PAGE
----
The cause of the coming fee hikes, according to Alexis Pavlich, a spokeswoman for Immigration Minister Jason Kenney, is Citizenship and Immigration Canada (CIC) processing costs for citizenship applications that have increased over the last two decades, without any increases in fees over that time.
Fees currently paid by individuals applying for citizenship only cover 20 percent of the processing cost, and the rest is paid out of taxes levied on the general population. CIC plans on doubling the processing fee for citizenship applications to $400, to reduce the portion paid out of general revenues to 60 percent.
As of September 2012, there were 319,517 citizenship applications awaiting processing, and only enough funding for CIC to process 160,000 of them. The proposed budget allocates $44 million in additional funding over two years to speed up the processing of the remaining citizenship applications, and gives CIC the authority to increase fees to pay for the spending.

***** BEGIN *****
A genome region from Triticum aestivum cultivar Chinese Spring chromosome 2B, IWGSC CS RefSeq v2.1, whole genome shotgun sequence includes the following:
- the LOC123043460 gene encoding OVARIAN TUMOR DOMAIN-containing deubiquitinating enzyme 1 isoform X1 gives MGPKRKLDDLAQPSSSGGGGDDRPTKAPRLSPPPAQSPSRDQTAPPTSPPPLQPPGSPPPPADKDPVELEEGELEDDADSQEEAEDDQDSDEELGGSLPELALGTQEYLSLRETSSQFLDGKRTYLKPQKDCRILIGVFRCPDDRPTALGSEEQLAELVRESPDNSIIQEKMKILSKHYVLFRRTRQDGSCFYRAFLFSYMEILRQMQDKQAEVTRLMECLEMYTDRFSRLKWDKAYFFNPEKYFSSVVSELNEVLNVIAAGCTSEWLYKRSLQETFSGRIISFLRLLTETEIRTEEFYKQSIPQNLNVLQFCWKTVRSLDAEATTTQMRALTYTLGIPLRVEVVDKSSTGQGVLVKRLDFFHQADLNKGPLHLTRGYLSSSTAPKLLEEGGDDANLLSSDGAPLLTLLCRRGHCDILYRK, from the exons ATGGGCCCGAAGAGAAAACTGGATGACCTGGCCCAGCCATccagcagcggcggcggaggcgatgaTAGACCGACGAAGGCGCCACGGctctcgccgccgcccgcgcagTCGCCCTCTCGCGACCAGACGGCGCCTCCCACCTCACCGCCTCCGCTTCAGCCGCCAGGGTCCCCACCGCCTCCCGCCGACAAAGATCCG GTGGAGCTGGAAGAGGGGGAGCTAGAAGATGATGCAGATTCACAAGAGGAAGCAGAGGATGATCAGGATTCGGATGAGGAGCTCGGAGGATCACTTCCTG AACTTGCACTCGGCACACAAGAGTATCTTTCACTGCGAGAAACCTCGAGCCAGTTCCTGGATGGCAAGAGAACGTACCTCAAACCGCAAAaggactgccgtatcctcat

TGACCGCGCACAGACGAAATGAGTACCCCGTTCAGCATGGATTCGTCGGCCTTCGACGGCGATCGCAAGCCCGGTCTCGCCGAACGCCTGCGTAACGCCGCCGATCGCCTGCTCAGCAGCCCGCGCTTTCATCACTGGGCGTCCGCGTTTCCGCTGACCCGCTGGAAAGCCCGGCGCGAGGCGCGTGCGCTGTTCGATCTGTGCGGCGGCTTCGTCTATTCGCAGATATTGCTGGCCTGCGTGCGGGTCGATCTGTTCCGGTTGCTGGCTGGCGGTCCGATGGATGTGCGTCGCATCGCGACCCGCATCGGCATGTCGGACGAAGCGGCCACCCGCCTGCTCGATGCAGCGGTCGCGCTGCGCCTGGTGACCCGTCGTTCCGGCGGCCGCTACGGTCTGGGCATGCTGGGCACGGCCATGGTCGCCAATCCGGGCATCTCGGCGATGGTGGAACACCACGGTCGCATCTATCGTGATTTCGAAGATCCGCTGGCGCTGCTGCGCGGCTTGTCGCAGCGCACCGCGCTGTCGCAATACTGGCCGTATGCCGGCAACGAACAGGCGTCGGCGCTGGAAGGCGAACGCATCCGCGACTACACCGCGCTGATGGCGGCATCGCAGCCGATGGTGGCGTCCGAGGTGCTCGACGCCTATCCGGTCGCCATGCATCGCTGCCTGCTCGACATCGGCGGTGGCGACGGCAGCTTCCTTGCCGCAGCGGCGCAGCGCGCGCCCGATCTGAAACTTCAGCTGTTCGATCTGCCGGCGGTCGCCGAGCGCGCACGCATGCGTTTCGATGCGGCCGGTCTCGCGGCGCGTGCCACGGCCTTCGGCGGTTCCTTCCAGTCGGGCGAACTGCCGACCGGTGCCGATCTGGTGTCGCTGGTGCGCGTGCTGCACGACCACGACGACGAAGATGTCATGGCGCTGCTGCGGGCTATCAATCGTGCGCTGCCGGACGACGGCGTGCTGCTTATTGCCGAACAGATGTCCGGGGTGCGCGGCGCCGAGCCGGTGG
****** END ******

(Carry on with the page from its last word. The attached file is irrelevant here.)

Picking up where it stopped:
Fees for temporary resident permits are also likely to increase. Canada has seen the number of visitor visas issued per year increase to over one million in 2012, and the federal government plans to spend $42 million over two years to process them more quickly. To fund the extra spending, the government is planning to allow CIC to raise application fees for visitor visa applications.
Fees for temporary resident visas haven’t increased for 15 years, according to Pavlich.
Another area where federal officials hope to collect more money is in work permit applications. Currently, Human Resources and Skills Development Canada (HRSDC) handles the labour market assessments required for work permit applications at no cost to the employer who is seeking to hire the foreign national.
The federal government plans to begin charging companies a fee for the labour market assessments.
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